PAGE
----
The Volatility of Cryptocurrency

The volatility of cryptocurrency is one of the major reasons why many people refuse to invest in the digital currency. The key reason for cryptocurrencies volatility is their newness. Throughout history, there have been many new phenomena’s that have taken time to settle down and be accepted and the same holds true for cryptocurrencies. The asset class, the market as well as investors and speculators are still finding their feet and so it is still the initial stages of price discovery.

Due to the lack of understanding and rules, at present time trading cryptocurrency highly speculative. Investors bet on the prices going up or down, and these speculative bets cause a sudden influx or outgo, leading to an increase in volatility.

Here are some of the major factors that contribute towards cryptocurrencies high levels of volatility.

Lack of A Controlling Agency – When compared to other asset classes that have some sort of governing or controlling agencies, cryptocurrencies are by their very nature not controlled by any entity in the traditional sense as fiat currency or equity or bonds are. The anonymity is what attracts investors or makes them sceptical.

The Sentiment Factor – When cryptocurrencies become even more popular and become more accepted, more investors will understand the factors that influence their movement. In the meantime, a lot of the movement is speculative in nature as investors are buying or selling based on sentiment.

Limited Supply And Major Holdings - In comparison to traditional fiat currency, some cryptos such as Bitcoin are in limited supply. Bitcoin supply is limited to 21 million, but since it is among the most popular cryptos, demand and supply forces come into play. For example, Litecoin has a maximum supply of 84 million, while Chainlink’s (Ehtereum-based) limit is 1 billion. Furthermore, cryptocurrency is a digital asset, the price is determined entirely by the laws of supply and demand.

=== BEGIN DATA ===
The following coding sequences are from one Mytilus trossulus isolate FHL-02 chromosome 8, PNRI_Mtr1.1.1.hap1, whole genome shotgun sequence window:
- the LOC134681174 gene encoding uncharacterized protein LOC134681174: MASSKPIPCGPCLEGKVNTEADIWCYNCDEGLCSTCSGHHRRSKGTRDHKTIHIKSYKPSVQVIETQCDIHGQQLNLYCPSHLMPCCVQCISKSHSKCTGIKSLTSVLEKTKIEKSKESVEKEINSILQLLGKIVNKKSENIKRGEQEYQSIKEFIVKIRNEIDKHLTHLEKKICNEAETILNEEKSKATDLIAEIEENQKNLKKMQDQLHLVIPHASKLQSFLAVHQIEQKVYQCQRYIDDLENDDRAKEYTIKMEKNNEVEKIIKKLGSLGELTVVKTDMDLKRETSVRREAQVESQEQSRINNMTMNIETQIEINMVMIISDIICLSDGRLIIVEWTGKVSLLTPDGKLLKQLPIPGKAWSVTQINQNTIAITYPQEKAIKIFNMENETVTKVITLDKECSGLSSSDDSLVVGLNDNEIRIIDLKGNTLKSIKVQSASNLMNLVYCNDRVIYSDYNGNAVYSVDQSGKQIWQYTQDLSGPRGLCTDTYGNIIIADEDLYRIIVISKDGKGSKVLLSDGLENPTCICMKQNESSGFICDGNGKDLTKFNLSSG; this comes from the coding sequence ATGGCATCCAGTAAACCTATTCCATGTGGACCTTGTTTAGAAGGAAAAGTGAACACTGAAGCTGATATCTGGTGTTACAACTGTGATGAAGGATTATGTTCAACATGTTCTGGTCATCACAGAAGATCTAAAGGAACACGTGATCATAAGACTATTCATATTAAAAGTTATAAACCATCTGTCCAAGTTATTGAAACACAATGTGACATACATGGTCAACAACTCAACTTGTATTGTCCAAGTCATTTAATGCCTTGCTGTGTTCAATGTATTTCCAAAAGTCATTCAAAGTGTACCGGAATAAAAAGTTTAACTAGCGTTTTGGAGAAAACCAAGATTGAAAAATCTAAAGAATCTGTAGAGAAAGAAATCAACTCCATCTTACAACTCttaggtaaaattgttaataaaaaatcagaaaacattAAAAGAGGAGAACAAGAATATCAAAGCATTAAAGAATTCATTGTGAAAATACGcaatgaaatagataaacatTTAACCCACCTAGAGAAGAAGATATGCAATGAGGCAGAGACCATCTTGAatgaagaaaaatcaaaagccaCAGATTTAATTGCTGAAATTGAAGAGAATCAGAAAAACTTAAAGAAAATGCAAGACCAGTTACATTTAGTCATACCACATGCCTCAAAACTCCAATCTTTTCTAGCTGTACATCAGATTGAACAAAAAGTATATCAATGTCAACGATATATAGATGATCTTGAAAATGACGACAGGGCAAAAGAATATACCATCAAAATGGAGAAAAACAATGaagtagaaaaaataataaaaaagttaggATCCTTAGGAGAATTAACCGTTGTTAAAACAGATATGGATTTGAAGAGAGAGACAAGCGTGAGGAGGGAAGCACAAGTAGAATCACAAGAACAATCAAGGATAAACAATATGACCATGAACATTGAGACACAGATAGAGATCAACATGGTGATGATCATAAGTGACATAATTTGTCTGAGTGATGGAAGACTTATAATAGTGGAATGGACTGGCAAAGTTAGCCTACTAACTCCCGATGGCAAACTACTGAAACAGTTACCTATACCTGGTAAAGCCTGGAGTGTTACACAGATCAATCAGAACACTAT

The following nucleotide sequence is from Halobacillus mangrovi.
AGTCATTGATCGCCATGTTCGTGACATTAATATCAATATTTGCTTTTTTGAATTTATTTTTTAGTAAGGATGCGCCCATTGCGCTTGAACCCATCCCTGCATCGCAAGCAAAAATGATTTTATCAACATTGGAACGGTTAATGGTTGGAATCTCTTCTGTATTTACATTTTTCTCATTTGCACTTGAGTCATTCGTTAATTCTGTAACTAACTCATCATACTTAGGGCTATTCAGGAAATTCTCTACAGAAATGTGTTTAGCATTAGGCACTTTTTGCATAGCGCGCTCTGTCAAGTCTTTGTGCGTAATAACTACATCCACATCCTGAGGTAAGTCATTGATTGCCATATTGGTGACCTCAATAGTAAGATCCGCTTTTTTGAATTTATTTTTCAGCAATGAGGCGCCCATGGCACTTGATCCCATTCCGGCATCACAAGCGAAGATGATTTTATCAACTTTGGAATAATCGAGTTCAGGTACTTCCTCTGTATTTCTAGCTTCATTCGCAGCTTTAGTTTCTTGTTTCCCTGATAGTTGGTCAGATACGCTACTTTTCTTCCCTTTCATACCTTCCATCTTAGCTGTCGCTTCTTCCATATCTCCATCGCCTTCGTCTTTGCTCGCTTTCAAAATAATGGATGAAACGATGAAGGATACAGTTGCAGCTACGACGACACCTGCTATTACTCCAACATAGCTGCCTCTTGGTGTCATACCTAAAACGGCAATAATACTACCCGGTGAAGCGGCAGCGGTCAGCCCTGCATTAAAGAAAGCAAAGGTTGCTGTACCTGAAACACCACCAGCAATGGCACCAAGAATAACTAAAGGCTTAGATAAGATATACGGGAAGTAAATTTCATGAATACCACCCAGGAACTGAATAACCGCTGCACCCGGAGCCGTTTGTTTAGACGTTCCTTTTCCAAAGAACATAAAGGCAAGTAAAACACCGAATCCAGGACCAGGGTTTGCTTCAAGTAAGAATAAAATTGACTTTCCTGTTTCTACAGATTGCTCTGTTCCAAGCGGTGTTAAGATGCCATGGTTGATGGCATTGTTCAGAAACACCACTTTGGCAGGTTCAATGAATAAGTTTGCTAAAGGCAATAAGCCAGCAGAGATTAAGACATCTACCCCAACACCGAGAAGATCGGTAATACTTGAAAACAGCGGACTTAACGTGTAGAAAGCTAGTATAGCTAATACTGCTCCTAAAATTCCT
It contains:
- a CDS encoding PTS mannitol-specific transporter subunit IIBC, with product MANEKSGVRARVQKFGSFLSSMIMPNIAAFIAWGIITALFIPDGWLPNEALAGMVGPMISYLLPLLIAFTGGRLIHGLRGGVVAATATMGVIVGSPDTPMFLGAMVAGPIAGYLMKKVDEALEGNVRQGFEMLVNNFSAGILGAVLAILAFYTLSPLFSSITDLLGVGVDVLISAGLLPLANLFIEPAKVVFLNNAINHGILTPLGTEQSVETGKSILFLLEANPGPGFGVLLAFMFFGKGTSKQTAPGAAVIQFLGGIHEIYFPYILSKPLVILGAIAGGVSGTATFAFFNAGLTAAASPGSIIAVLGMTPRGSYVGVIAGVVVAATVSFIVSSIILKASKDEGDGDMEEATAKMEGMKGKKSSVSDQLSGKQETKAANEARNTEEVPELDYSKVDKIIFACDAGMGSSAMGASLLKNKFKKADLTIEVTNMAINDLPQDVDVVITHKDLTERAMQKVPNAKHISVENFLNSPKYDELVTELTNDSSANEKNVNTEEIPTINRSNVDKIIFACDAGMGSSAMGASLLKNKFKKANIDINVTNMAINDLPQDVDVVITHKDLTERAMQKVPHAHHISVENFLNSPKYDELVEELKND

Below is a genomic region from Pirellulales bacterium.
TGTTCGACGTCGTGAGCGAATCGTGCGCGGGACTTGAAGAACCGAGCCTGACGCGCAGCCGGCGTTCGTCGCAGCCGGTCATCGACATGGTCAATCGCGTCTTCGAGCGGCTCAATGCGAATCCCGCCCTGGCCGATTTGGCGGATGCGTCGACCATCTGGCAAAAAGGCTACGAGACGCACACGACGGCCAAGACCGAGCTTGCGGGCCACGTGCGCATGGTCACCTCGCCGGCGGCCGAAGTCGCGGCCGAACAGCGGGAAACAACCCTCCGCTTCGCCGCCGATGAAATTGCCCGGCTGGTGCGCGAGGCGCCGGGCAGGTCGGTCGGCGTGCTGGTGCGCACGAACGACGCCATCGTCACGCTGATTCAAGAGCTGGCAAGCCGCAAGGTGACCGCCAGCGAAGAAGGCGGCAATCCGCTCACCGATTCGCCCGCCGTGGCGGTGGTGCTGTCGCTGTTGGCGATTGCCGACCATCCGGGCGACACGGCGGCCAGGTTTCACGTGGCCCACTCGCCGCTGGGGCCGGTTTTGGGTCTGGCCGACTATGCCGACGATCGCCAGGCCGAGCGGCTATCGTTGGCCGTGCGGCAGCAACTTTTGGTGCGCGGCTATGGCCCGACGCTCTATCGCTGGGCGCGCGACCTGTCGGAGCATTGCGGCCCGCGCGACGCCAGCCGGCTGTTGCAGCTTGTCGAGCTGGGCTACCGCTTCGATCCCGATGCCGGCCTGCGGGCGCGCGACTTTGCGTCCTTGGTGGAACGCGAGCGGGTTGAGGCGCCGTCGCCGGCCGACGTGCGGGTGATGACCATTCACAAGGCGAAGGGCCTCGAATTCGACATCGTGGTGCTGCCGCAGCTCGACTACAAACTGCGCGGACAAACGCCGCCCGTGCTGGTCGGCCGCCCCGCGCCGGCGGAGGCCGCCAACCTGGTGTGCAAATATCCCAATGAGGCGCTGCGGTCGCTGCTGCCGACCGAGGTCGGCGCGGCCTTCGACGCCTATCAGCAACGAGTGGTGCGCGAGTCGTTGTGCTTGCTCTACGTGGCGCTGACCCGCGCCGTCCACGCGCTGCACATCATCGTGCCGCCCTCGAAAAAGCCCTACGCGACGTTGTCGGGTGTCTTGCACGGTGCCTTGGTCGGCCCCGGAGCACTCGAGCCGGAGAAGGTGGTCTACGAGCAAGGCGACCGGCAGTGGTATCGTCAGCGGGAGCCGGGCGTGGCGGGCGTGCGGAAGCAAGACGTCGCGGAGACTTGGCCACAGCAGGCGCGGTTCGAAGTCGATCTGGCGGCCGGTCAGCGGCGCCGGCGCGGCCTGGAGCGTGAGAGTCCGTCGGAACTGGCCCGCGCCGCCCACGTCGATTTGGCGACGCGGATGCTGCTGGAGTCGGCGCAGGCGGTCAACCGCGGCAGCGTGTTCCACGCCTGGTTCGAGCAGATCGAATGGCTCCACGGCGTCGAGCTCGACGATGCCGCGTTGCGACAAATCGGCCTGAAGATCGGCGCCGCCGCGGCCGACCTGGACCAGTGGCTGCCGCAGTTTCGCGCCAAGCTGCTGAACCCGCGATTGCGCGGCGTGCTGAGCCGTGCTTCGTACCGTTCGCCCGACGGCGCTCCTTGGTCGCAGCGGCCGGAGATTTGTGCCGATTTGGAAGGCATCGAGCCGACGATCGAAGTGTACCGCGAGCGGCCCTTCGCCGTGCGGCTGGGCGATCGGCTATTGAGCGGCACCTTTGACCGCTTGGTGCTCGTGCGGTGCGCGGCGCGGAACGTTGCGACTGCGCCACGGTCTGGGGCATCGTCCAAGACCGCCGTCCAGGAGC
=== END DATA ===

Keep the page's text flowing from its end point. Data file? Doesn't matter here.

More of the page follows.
Even those who are looking at cryptos for the long term are doing so as they believe that the asset class will gain acceptance. Tesla’s Musk, for instance, explained that he owned Dogecoin because many of the employees at Tesla and SpaceX own Dogecoin.

Furthermore, a large number of young investors are putting money into cryptocurrency with a motive to invest and hopefully earn quickly. As a result of this when they lose a big amount, they usually quit the market, leading to volatility in the market.

Emerging Market - Cryptocurrency is still an emerging market, gaining rapid popularity as well fuelling quick disenchantment among investors. Despite all the media attention, this market is still tiny when compared to traditional currencies, or even gold. This means even smaller forces a group of people holding large amounts of crypto coins can influence the trade. Even if they sell only Bitcoins, it would be enough to crash the whole market.

“The market is in its infancy and in the absence of controls there will be years of volatility, understanding that there are underlying conditions that change rapidly will means that there will be constant fluctuations over the short and medium term,” says Craig Dangar.

Developing Technology - The blockchain or other alternative technologies on which these coins operate are still evolving. It has only been a decade since the Bitcoin idea was first proposed. There is the scalability problem, when a smart contract is not validated with the timeframe expected, creating sudden downward pressure.

Purely A Digital Asset - Most cryptocurrencies, such as; Bitcoin and Ether, are purely digital assets with no backing of any physical commodity or currency. Which means their price is determined entirely by the laws of supply and demand. In absence of any other stabilising factor, like government backing, any number of reasons may lead to a fluctuation in demand or supply.

The Volatility of Cryptocurrency